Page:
This past Tuesday, President Obama bestowed upon 13 individuals the highest honor the United States can bestow to a civilian, the Presidential Medal of Freedom. Among the distinguished group of recipients was Gordon Hirabayashi:
“Along with some Americans more famous than he, and one other person from the Seattle area, epidemiologist William Foege, Hirabayashi is being awarded the Presidential Medal of Freedom by President Obama. On Feb. 19, 1942, following Japan’s attack on Pearl Harbor, President Franklin Roosevelt signed Executive Order 9066, ordering the removal of all persons of Japanese ancestry from the Pacific Coast. Hirabayashi was a senior at the University of Washington. He had been born in Seattle, was a U.S. citizen, and there was no case of disloyalty against him. No matter; he was subject to an Army order, the first part of which was an 8 p.m. curfew that applied to persons of Japanese ancestry only. Hirabayashi broke curfew, was arrested and filed suit. He said that as an American, he couldn’t accept a curfew applying to one race only. He took the case to the U.S. Supreme Court. Americans celebrate those who fight and win. Hirabayashi lost.”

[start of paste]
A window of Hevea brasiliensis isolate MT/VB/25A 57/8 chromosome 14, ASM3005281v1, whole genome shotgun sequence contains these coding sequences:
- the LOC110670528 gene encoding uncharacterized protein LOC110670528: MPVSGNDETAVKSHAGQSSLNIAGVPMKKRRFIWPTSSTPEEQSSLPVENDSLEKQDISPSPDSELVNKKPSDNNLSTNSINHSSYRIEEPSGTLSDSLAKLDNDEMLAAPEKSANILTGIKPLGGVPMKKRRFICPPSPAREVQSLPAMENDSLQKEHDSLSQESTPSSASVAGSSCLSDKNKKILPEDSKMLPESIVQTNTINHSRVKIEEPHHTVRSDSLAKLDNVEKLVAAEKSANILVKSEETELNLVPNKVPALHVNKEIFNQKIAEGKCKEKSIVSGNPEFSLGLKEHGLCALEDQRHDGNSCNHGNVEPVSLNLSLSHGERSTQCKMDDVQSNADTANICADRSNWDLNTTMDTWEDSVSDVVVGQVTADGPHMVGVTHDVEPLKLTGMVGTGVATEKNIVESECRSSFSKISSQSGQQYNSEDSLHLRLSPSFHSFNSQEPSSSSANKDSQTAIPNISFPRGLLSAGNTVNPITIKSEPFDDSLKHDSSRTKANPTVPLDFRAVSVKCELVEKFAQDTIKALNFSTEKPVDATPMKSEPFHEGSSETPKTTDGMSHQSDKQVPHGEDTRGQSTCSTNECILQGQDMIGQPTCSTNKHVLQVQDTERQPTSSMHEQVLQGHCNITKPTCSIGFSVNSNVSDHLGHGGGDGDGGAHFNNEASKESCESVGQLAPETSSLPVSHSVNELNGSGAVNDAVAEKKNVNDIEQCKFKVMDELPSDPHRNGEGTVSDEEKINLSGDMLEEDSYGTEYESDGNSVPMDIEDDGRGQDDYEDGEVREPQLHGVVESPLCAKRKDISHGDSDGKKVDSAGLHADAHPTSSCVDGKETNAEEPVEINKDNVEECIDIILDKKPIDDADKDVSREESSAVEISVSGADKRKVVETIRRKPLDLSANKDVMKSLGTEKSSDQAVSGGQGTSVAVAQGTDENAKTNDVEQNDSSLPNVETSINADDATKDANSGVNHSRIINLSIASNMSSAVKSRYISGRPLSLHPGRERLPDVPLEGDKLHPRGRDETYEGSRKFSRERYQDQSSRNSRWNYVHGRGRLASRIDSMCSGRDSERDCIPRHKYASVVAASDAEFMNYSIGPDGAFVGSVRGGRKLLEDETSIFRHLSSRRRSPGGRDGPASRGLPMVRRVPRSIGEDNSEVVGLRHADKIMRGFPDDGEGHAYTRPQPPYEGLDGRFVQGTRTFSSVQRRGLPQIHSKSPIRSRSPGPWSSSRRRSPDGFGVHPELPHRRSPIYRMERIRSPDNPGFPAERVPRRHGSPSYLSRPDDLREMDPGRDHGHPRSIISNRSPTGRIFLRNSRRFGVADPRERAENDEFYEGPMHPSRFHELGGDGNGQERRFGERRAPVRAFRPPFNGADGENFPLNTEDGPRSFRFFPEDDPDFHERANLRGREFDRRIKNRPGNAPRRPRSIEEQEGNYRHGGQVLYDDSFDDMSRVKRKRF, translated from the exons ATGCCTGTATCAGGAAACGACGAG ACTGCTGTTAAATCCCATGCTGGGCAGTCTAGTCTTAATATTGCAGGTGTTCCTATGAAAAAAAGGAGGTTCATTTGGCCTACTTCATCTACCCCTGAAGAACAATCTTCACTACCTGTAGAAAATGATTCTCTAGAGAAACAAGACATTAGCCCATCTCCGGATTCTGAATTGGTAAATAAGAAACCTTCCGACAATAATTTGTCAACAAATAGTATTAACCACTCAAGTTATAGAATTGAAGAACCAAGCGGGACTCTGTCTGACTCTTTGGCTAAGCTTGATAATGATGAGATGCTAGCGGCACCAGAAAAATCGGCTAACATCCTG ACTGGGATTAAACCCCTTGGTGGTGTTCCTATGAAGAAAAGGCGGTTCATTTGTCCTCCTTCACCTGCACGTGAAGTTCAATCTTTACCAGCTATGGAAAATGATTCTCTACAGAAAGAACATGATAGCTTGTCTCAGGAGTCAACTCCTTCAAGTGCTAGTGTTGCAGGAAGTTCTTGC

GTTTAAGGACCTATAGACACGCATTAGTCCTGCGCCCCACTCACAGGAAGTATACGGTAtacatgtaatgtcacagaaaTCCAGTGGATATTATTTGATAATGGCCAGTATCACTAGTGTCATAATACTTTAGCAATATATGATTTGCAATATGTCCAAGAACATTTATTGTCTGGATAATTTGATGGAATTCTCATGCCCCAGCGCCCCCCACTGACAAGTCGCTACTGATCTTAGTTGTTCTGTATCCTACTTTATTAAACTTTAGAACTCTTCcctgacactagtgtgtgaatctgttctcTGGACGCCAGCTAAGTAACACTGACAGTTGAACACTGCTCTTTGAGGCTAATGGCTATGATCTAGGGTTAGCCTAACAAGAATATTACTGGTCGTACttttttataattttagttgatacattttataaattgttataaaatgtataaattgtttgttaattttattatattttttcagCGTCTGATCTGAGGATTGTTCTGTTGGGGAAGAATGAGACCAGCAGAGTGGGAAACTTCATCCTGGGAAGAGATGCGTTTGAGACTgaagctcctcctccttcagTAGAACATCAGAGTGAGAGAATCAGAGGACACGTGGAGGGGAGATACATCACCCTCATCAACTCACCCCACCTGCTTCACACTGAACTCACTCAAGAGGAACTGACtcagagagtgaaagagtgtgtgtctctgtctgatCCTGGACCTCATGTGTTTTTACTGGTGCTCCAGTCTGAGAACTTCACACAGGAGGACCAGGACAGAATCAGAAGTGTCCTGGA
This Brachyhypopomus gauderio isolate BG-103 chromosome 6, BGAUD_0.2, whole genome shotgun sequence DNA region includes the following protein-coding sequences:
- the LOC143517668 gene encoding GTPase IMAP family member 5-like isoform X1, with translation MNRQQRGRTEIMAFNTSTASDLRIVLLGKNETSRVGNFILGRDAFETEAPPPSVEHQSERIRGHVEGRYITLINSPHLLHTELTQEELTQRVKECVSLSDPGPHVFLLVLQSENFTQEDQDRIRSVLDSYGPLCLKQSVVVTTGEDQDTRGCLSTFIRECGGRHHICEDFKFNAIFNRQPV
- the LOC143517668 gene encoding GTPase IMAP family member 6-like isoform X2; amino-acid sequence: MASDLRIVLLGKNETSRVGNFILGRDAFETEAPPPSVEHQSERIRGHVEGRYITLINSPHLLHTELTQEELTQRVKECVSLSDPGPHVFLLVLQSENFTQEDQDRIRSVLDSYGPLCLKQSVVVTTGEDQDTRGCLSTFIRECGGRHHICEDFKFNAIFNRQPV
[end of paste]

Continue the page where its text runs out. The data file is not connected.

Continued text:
In 1987, Hirabayashi’s case was reheard by the federal courts, and his conviction was overturned. Unfortunately, Hirabayashi passed away this January at the age of 93. Hirabayashi’s surviving wife Susan Carnahan accepted the honor on his behalf. Hirabayashi follows in the footsteps of another Japanese American civil rights legend, Fred Korematsu, who I had blogged about previously, who also received the Presidential Medal of Freedom in 1998.